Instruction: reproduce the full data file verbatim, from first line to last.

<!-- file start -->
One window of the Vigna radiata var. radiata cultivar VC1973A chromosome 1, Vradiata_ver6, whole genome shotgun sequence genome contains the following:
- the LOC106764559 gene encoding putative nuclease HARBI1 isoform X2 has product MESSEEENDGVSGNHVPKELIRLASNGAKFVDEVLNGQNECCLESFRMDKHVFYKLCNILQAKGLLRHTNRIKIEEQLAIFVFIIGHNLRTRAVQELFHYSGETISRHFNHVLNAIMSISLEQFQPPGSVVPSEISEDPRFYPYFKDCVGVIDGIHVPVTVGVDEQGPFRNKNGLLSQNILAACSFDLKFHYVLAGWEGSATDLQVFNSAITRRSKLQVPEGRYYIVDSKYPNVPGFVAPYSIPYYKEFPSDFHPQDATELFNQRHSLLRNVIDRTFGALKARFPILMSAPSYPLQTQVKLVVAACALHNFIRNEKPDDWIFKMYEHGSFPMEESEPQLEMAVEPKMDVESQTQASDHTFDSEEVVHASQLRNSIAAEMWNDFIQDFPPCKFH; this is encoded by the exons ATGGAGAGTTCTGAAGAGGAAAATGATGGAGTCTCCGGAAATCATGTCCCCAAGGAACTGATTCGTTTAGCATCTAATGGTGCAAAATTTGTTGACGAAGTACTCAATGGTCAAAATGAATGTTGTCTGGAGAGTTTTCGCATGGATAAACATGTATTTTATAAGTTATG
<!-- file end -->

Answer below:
One window of the Vigna radiata var. radiata cultivar VC1973A chromosome 1, Vradiata_ver6, whole genome shotgun sequence genome contains the following:
- the LOC106764559 gene encoding putative nuclease HARBI1 isoform X2 has product MESSEEENDGVSGNHVPKELIRLASNGAKFVDEVLNGQNECCLESFRMDKHVFYKLCNILQAKGLLRHTNRIKIEEQLAIFVFIIGHNLRTRAVQELFHYSGETISRHFNHVLNAIMSISLEQFQPPGSVVPSEISEDPRFYPYFKDCVGVIDGIHVPVTVGVDEQGPFRNKNGLLSQNILAACSFDLKFHYVLAGWEGSATDLQVFNSAITRRSKLQVPEGRYYIVDSKYPNVPGFVAPYSIPYYKEFPSDFHPQDATELFNQRHSLLRNVIDRTFGALKARFPILMSAPSYPLQTQVKLVVAACALHNFIRNEKPDDWIFKMYEHGSFPMEESEPQLEMAVEPKMDVESQTQASDHTFDSEEVVHASQLRNSIAAEMWNDFIQDFPPCKFH; this is encoded by the exons ATGGAGAGTTCTGAAGAGGAAAATGATGGAGTCTCCGGAAATCATGTCCCCAAGGAACTGATTCGTTTAGCATCTAATGGTGCAAAATTTGTTGACGAAGTACTCAATGGTCAAAATGAATGTTGTCTGGAGAGTTTTCGCATGGATAAACATGTATTTTATAAGTTATG